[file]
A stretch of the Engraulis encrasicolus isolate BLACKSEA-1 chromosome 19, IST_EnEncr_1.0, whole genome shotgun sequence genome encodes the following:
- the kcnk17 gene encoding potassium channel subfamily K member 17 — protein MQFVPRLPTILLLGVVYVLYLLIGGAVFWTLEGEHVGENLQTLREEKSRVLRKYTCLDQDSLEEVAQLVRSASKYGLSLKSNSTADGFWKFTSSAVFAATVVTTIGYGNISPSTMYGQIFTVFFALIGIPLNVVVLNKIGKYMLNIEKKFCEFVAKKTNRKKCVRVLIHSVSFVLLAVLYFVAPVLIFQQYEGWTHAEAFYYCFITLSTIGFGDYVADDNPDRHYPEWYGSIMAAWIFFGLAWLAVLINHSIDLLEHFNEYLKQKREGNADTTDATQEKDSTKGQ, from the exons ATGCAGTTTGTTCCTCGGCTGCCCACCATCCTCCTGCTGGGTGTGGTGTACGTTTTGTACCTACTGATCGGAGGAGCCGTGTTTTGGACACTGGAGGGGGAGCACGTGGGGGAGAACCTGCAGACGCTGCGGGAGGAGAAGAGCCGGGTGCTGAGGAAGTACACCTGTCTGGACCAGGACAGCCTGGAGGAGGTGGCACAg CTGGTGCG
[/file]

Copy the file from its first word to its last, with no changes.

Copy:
A stretch of the Engraulis encrasicolus isolate BLACKSEA-1 chromosome 19, IST_EnEncr_1.0, whole genome shotgun sequence genome encodes the following:
- the kcnk17 gene encoding potassium channel subfamily K member 17 — protein MQFVPRLPTILLLGVVYVLYLLIGGAVFWTLEGEHVGENLQTLREEKSRVLRKYTCLDQDSLEEVAQLVRSASKYGLSLKSNSTADGFWKFTSSAVFAATVVTTIGYGNISPSTMYGQIFTVFFALIGIPLNVVVLNKIGKYMLNIEKKFCEFVAKKTNRKKCVRVLIHSVSFVLLAVLYFVAPVLIFQQYEGWTHAEAFYYCFITLSTIGFGDYVADDNPDRHYPEWYGSIMAAWIFFGLAWLAVLINHSIDLLEHFNEYLKQKREGNADTTDATQEKDSTKGQ, from the exons ATGCAGTTTGTTCCTCGGCTGCCCACCATCCTCCTGCTGGGTGTGGTGTACGTTTTGTACCTACTGATCGGAGGAGCCGTGTTTTGGACACTGGAGGGGGAGCACGTGGGGGAGAACCTGCAGACGCTGCGGGAGGAGAAGAGCCGGGTGCTGAGGAAGTACACCTGTCTGGACCAGGACAGCCTGGAGGAGGTGGCACAg CTGGTGCG